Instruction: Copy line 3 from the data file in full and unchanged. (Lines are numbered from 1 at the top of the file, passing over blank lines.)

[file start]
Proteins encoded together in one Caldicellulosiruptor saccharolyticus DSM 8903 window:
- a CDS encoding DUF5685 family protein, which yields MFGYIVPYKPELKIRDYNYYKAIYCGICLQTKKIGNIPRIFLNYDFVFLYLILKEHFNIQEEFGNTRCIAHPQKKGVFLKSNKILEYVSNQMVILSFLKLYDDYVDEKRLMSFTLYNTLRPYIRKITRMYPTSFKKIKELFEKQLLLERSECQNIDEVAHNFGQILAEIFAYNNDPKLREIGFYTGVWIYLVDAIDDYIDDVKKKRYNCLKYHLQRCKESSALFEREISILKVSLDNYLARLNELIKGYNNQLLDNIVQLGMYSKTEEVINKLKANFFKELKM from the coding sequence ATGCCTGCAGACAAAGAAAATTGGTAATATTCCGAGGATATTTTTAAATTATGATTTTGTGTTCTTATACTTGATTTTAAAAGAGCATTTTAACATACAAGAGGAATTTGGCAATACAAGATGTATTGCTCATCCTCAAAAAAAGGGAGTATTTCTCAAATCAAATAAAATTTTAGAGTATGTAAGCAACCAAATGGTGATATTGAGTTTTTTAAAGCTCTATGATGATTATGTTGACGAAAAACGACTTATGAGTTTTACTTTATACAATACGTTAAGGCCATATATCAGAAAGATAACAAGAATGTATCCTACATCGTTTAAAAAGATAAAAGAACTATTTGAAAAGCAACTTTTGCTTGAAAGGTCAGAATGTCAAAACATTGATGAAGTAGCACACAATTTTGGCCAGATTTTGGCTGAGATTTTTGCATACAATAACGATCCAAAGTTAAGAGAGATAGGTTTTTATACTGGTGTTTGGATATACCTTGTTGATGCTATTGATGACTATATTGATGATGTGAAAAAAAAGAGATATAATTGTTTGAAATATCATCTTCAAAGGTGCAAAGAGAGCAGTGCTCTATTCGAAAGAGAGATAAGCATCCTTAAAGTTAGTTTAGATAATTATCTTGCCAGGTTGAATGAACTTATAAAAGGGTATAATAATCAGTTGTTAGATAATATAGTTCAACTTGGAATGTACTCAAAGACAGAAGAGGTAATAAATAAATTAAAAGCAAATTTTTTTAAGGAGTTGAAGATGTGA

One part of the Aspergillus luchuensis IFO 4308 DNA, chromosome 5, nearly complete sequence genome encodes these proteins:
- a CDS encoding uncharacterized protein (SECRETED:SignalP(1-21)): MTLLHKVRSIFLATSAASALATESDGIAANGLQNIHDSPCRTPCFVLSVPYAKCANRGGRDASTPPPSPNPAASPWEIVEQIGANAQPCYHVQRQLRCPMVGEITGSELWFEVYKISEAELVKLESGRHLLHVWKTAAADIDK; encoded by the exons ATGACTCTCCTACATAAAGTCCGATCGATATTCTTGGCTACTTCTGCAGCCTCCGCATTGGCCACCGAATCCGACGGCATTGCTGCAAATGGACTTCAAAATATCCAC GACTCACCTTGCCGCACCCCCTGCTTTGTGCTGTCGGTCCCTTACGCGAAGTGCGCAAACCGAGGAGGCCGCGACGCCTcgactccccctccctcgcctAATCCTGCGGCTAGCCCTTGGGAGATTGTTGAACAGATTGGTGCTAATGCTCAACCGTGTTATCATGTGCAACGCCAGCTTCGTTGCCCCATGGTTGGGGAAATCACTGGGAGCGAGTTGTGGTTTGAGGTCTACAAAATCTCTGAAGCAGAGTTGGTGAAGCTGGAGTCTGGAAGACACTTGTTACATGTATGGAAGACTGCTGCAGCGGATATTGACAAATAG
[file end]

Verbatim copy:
One part of the Aspergillus luchuensis IFO 4308 DNA, chromosome 5, nearly complete sequence genome encodes these proteins: